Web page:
“What If” slows Exodus down with a beautiful, old-school R&B song. After two days of listening to this album on repeat, “What If” is a surprising front-runner for my favorite song. Full disclosure, I’m a sucker for R&B. But this is probably the best display of Exo’s vocal talent. If you care for R&B, this song is a must for your slow-jam playlist.

Next up is “Playboy,” which absolutely needs to be Exo’s second single. It has their signature sound, and the music video concept writes itself. What I like most about this song is that it successfully builds upon its own foundation. The first time I heard the refrain, I didn’t know how to understand it, categorize it, intuit it. But “Playboy” builds itself up, it becomes larger each time the refrain is repeated until, by the third refrain, the song’s end feels satisfying, feels well-deserved, feels right.

“My Answer” is the obligatory ballad of the album. And, no bones about it, it’s not going to blow you away. Soft vocals accompanied by piano make for a nice song, a sweet song even, and necessary for the flow of the album as a whole. But I usually forget I’m listening at this point. “My Answer” has a background-music quality to it that will either completely interrupt your playlist vibes, or drift through your ears passively, requiring minimal attention be paid.

“Exodus,” the title track, isn’t going to let you off so easy. This is probably the best hook of the entire album, and would be another smart choice for a future single. But I maintain my surprise at the brazen use of “Exodus,” given recent events. It would be just as easy to call this song “Dangerous,” though I’d rather not get into the shallowness of showcasing vocal power only to sing “she’s dangerously hot.” Aside from that minor quibble, I’m impressed by how many songs on this album are pushing all the right buttons for a successful pop song.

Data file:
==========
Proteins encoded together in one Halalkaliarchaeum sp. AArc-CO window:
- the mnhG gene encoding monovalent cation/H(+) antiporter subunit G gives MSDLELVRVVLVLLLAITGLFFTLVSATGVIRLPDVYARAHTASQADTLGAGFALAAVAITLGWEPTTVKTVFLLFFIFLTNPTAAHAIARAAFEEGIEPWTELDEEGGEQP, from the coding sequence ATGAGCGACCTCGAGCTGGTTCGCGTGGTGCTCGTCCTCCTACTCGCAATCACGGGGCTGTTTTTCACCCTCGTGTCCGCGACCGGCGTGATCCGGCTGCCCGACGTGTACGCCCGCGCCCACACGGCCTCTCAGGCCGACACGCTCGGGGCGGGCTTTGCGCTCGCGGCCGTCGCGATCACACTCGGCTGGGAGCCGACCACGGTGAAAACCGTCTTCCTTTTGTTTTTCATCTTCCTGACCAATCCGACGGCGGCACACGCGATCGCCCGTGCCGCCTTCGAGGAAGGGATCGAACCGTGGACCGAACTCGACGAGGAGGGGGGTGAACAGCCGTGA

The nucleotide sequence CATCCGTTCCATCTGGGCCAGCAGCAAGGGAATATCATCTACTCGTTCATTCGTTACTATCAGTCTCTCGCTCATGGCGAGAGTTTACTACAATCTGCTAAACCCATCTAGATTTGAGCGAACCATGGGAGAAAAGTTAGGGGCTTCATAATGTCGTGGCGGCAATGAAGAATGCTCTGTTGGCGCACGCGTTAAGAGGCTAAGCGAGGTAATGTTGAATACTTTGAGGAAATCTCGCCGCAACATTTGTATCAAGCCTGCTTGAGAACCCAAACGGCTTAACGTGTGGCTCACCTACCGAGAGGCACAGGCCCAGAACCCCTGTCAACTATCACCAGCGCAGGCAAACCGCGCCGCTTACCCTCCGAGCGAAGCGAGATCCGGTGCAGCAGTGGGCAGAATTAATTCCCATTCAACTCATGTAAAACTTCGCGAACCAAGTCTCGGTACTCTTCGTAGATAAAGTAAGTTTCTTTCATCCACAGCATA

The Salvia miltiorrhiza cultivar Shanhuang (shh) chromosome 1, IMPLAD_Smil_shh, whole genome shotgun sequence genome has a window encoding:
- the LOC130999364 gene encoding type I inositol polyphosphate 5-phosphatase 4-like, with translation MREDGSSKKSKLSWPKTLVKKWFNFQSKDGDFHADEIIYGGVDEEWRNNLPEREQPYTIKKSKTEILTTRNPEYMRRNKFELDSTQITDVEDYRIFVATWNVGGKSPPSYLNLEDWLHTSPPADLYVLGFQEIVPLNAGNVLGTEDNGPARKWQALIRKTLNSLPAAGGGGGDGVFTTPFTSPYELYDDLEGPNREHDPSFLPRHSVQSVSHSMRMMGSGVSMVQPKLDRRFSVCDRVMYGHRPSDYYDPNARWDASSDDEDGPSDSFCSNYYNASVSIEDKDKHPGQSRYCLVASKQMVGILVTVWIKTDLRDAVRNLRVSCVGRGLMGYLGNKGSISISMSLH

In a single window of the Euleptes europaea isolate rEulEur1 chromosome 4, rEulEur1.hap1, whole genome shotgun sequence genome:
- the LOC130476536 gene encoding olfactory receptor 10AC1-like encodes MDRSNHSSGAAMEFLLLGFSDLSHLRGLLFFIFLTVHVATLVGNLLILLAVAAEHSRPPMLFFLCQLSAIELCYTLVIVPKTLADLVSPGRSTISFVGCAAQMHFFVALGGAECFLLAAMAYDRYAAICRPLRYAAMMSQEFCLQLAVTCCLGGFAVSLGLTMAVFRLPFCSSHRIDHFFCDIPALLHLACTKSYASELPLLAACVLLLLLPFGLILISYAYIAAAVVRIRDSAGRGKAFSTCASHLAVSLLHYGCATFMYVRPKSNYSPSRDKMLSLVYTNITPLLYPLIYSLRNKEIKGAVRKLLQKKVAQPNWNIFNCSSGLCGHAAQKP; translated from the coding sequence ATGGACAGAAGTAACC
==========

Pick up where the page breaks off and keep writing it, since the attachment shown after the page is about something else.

Lucky number seven is “El Dorado,” though I don’t think Exo strikes gold on this one. It’s a catchy song, no doubt, but it puts Exo just a shade outside their comfortable range. Which is probably why the vocals feel over-produced at times.

“Beautiful” is not the most memorable song. I’ve listened to it many times with the full album on repeat without it leaving much of an impression. It’s a song that requires you to really slow down and listen on an album that’s full of bangers. The hypnotic quality of the snaps that never fade, never end, just might relegate this one to background music, regardless of the quite good refrain.

Ninth, and we’re getting deep into the rotation here, is “Hurt.” This is one last attempt to raise the tempo after “Beautiful” did such a good job hypnotizing us. And, surprisingly, it works. There’s a reason Kpop favors the short album. Most groups lose steam after six songs and call it quits. But Exo show they can go the distance with “Hurt.” I can’t recommend the needless dubstep dance break, but the rest of the song is enjoyable, start to finish.

And then, the cleanup. “Lady Luck,” as the last song of the album, has one very important job: provide closure. The traditional chorus provides just the right amount intensity to start, before softening to an emotional appeal. I applaud the tempo, a nice mid-range that is neither fast nor slow, and that allows Exo to end their album on neither a high note nor low note. It’s that middle area that Goldilocks would have found to be just right.

Which brings us back to the original question: how will history remember Exodus? What is the story of this album? As far as I’m concerned, and I mean this as a compliment, Exodus maintains the status quo. Exo are a group on top of their game. I came in with reservations, looking for signs of weakness following recent events. But Exo appear stronger and, strangely, more unified than ever. It’s not a perfect album. But Exo have proven something important here. They’ve proven they have staying power. So farewell, dear reader, until after the next Spring Equinox when we’ll surely be here again.

Zander Stachniak is a southern-born, Chicago-based writer who first discovered Kpop through ShoutCast Radio. His biases are f(x) and Block B.